A persistent squeak, creek or click can be a torturous experience for a cyclist. All bikes suffer from them, from time to time and they are a good wake up call that something isn’t quite right.
Today, I’ll be sharing part of the maintenance section of the new London Cyclist Handbook. Whilst there are cyclists out there that are really good with bike maintenance, there are many more that find it a bit fiddly and a bit of a pain. The “Lazy Cyclists Guide to Bicycle Maintenance” section is written with the latter in mind. It’ll share some great tips for making bicycle maintenance painless, as well as guide you through the most common repairs.
Anyway – enough with the self promoting and on to solving annoying squeaks..
Bike noises will generally fall in to two categories.
Creaks and ticking noises are caused as two surfaces, which haven’t been cleaned and lubricated in a while, come in contact with each other.
Deeper clunking and more worrying noises indicate a bigger problem. Often, this can be traced back to the bearings. They are either worn out or they require fresh lubrication.
Whichever category the noise falls into, one thing is clear: When you take your bike to the mechanic to demonstrate the problem, the noise will disappear.
So, let’s track these illusive noises down..
Pedalling related noises can sometimes be traced back to the saddle. The slight rocking movement as you move your bodyweight side to side, can create an irritating noise. You should note the position of your saddle on the rails and then loosen it, clean it and apply a small amount of lubricant along the contact points.
This is one of the components that should be regularly cleaned and lubricated. Pull the seatpost out of the bike frame, clean it thoroughly using bike degreaser both inside and out and then re-apply quality grease.
This can also sometimes be the source of problems. Try doing some detective work. When the creak appears doesn’t it continue if you move off your saddle and rest your weight on your pedals?
The seatpost clamp should be a tight fit. Quick release seatposts are more prone to problems. For most London cyclists, replacing them with bolt seatpost clamps not only removes creaking issues, but it also makes life harder for thieves.
This is a little more complicated to remove, clean, re-grease and tighten. Of course, it is sods law that many bike squeaks can be traced back to here. Either get a bike shop to take a look at it, or consult with a bike maintenance manual.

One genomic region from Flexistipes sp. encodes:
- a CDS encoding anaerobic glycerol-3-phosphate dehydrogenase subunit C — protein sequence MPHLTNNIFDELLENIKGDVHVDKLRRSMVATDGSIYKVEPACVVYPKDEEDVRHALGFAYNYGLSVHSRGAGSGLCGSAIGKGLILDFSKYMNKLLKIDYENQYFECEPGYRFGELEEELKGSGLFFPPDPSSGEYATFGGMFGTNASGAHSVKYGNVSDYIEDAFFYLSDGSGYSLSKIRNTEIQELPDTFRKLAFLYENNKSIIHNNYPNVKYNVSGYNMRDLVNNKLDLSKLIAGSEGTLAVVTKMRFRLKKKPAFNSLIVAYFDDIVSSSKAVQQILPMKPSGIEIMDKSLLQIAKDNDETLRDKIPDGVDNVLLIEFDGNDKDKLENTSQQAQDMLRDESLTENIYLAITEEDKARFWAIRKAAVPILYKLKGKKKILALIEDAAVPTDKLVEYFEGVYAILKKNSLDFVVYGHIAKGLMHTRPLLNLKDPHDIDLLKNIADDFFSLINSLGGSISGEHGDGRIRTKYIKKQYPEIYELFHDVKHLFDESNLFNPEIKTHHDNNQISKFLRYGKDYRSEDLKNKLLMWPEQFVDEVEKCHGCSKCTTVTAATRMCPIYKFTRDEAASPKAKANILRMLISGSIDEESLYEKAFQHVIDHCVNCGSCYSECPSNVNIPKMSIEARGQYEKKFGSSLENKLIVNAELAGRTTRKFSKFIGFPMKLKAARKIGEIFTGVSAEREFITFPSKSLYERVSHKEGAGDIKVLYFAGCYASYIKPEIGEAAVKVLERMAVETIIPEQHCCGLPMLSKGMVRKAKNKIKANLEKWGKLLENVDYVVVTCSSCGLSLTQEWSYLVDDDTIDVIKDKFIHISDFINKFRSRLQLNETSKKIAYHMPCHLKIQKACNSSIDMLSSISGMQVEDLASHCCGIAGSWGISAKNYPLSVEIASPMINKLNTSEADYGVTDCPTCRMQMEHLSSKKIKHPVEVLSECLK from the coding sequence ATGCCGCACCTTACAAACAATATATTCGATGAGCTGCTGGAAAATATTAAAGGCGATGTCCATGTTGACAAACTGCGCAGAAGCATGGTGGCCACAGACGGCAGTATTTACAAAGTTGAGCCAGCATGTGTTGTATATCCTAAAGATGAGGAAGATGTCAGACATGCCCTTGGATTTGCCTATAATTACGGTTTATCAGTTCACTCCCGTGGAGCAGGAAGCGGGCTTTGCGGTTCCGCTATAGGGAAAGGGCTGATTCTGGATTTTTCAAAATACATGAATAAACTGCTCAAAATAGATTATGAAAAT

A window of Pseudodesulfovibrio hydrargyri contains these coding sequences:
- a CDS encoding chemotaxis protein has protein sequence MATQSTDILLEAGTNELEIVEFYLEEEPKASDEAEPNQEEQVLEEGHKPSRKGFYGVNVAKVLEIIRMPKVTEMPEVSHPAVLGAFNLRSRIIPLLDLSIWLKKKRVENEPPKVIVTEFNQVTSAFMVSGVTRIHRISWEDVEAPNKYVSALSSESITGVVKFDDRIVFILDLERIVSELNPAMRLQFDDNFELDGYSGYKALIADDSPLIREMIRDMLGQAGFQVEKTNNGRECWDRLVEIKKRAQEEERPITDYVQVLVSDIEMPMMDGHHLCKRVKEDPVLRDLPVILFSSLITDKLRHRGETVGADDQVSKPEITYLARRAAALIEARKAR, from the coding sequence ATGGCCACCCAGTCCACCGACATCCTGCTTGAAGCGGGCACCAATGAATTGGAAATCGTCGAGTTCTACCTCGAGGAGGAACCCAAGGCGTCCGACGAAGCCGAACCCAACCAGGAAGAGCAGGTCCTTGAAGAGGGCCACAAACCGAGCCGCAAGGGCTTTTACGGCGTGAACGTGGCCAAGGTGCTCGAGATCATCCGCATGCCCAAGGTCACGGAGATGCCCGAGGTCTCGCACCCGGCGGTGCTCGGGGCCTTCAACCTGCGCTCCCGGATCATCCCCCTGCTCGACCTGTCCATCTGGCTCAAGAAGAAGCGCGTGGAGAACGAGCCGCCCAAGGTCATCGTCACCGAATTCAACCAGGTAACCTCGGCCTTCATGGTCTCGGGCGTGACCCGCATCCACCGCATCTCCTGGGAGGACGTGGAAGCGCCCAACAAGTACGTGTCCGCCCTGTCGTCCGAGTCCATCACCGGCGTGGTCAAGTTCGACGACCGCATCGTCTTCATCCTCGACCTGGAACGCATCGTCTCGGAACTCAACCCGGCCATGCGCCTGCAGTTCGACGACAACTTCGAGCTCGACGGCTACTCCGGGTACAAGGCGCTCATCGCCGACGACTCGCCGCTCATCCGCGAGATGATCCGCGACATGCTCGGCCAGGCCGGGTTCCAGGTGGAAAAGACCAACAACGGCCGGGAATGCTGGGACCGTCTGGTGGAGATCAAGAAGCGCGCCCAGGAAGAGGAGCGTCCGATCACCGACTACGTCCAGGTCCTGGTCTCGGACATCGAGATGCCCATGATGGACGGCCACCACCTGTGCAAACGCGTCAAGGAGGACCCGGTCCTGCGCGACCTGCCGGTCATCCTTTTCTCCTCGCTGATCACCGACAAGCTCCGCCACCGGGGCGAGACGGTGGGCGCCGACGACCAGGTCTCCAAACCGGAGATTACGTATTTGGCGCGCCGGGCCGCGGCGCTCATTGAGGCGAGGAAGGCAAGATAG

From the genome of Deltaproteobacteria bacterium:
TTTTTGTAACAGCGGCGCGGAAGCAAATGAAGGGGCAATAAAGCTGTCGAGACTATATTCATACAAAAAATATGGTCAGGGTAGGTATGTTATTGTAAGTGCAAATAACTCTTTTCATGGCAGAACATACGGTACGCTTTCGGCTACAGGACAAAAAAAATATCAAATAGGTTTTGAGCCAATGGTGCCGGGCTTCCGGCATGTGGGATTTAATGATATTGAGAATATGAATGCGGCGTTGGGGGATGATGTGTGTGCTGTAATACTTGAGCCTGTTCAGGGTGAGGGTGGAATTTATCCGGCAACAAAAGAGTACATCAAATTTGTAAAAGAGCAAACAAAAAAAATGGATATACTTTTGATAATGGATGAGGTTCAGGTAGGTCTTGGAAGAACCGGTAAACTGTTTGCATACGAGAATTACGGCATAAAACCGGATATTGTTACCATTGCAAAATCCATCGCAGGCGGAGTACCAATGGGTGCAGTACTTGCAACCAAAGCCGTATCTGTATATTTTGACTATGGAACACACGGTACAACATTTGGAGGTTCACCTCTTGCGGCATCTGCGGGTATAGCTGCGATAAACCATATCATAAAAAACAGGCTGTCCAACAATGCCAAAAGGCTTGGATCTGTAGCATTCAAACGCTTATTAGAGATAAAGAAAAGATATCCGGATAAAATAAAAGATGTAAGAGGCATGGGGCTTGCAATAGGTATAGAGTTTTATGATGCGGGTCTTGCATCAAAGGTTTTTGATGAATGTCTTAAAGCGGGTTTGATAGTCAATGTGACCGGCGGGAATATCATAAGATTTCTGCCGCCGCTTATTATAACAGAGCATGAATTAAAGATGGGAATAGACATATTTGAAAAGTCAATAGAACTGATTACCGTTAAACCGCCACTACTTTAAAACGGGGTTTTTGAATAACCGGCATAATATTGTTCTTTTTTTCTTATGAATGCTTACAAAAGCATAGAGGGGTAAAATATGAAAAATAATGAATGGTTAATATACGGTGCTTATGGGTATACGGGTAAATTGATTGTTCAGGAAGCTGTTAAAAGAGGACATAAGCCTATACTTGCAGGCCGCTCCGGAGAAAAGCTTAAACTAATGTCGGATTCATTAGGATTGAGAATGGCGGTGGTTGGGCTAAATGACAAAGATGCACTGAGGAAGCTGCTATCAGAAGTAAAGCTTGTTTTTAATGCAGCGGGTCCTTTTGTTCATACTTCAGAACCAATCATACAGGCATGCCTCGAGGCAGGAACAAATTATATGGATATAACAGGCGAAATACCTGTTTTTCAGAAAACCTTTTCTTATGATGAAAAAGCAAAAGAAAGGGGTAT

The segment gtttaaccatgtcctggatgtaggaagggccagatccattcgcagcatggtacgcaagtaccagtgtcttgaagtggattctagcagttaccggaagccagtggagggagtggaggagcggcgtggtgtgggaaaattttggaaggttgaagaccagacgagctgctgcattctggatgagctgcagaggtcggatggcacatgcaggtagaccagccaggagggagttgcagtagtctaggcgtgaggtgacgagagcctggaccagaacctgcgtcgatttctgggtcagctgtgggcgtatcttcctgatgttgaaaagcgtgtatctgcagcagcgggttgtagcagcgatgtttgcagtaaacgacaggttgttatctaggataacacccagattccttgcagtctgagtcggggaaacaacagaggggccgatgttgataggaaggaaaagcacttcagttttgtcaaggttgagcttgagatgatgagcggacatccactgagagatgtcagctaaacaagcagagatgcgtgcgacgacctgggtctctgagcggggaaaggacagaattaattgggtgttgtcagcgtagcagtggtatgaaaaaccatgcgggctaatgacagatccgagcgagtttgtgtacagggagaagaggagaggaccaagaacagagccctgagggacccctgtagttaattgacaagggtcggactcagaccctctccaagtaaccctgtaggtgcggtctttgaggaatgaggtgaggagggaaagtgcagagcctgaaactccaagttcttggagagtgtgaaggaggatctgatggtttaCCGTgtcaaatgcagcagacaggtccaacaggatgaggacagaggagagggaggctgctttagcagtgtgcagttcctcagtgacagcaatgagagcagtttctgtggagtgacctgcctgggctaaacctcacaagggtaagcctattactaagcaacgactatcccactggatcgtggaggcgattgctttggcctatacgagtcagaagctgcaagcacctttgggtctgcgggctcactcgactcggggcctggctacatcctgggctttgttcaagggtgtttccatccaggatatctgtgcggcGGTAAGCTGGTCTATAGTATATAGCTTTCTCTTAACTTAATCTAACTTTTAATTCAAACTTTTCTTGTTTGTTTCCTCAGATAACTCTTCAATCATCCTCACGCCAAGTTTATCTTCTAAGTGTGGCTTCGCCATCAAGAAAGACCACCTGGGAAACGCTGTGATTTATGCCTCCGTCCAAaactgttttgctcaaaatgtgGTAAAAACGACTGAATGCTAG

Loosen the pedals one at a time. Note that each side has different threading. A counter clockwise turn on the right pedal will loosen it. Meanwhile, a clockwise turn is needed on the left pedal.
With the pedals removed, clean them and apply a thin coat of grease to the threads. You should also add grease to the crank arm threads.
When you are re-installing them, on the correct side, remember to firmly tighten.
If you are using cleats then these too should be cleaned and greased.
If your chain is squeaking as it moves around, then it needs cleaning and oiling. Use degreaser to thoroughly clean the chain, allow it to dry and then apply either a wet or dry lubricant. If after a clean you can see the chain is rusted then replace it.
If when you apply the brakes you hear a squealing sound, then you should clean your brake pads and rims.
You should also check the surface of the pads. A bit of sandpaper can help smooth up rough surfaces, but if they are worn too far, then it’s inexpensive to replace them and you’ll save yourself a costly wheel replacement.
V-brakes in particular can sometimes benefit from being toed in. This is where the front of the pad meets the rim before the back. Consider tweaking this if you are hearing squealing as you brake.
If you are getting rattling noises while your wheels are turning, then check for loose spokes and nuts. Clean and apply a small amount of lubricant to spoke nipples and eyelets.
Remove the skewer, wipe it clean and apply grease.
If problems persist then it may be the hub bearings. Consult a bike shop.
Over time these can dry out and can cause noises as a result. Remove them, clean them thoroughly and put them back together, remembering to add grease.
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As seen on The Guardian, BBC and The Independent.